After a chance visit to Copenhagen in May 2015, Anglo-Italian Daniella Mancini fell in love with the city and decided to escape the pressures of London and move to the Danish capital.
“I had been living in London for around eight years and I could feel myself increasingly being drawn into the rat race. The move to Copenhagen was very much driven by a desire to achieve a more healthy balance to my life. My main reason for the move was 'a pursuit for adventure and happiness', something that was noticeably lacking in our lives back in the UK,” she told The Local.
As a UX designer she set about looking for a job in the city before moving here and was lucky enough to land a position with a new creative and strategic agency called Great Works based in the Nyhavn area. She moved here in April.
Mancini is enthusiastic about her new employment and the difference in her working life here in Copenhagen versus London.
“I feel like I can achieve so much more here in my role as a UX designer, mostly because I feel I'm in a much more risk-taking and innovative environment. Maybe that's because the digital industry isn't as established as it is in the UK, so there's still room for great agencies to shape it in a way that's not quite possible in London,” she said.
The big pluses Mancini lists about living and working in Copenhagen probably won’t come as much of a surprise to other expats who have made the move. The trust-based and flat hierarchy in companies here is a refreshing change for many people.
“It’s no problem if people have to come in late, or leave early for whatever reason, because there's an unspoken trust that you will just make up that time as and when you need to. It's just generally a way more relaxed and progressive work climate here,” she said.
“Everyone’s equal, from the CEO down to junior staff or interns and that's exactly the kind of place I want to be working.”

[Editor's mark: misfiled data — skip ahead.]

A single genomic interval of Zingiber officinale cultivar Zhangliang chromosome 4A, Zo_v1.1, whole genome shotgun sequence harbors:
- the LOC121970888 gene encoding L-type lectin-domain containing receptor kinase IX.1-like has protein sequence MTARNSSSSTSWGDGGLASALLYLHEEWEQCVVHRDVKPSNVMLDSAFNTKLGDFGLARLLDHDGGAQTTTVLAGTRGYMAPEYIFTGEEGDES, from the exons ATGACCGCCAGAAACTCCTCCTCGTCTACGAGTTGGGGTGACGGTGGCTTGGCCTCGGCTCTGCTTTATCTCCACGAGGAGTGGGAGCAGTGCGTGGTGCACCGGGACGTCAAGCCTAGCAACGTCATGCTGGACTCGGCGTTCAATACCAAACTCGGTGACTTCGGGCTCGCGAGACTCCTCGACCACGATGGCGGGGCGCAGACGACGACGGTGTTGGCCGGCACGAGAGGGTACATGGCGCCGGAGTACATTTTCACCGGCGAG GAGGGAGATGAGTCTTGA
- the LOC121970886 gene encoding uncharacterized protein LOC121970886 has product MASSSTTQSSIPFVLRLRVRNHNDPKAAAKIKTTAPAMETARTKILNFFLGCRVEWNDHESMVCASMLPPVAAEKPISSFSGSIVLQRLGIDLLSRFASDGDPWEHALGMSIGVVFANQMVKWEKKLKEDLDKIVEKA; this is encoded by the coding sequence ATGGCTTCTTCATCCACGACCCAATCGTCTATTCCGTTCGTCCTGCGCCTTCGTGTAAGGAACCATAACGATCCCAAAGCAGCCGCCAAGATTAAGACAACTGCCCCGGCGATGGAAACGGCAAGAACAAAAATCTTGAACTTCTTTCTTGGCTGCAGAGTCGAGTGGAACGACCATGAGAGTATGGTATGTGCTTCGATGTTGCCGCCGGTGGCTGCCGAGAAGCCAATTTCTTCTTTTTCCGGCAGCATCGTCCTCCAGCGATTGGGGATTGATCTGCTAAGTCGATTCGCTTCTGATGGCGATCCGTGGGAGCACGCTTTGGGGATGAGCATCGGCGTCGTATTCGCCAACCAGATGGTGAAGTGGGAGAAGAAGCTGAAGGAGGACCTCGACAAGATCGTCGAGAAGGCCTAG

Although Mancini finds she is still working the same 9-5 she did in London the shorter and healthy cycle commute means that she has so much more free time on her hands that she almost doesn’t know what to do with it.
“Sometimes I get home at 5:15 and I'm almost a bit overwhelmed with how early it is, I'm just not used to it,” she said, adding that she finds the Danes very sociable so that extra time is spent enjoying new friends and the city.
There are, of course, challenges in moving to a new country no matter how positive the experience is, and for Mancini not speaking Danish at the moment is tough.
“Though my team is quite international, the default language tends to be Danish and I sometimes feel frustrated when I can't get involved. I'm used to throwing myself into building personal relationships by being quite chatty, but I've found that more challenging here,” she said.
“But I totally believe that it's on me to fix that. I've come to a country where the first language isn't one that I speak, I need to get cracking and just learn it,” Mancini added. “I really don't want to only have non-Danish friends. I want to fully be a part of the Danish community and I feel like that's going to be more tough whilst I don't speak the language. ”
She is also finding there are some cultural difference that she needs to adapt to.
“I've definitely become a lot more conscious about the way I talk since I've been here. One Dane (not a colleague) asked me why I always wanted to know how he was after saying hi. He said that If you ask a Dane how they are they assume you want to know in depth detail about what's going on in their life, whereas for Brits and Americans asking how someone is is almost just an extension of saying hello,” Mancini said.
“I then went into work the next day and – perhaps a bit awkwardly – explained to everyone that when I ask how they are I genuinely did want to know that all was well, and that I wasn't just saying hello. Things like that have forced me to reflect on my own Britishness, which has been a fun experience in itself.”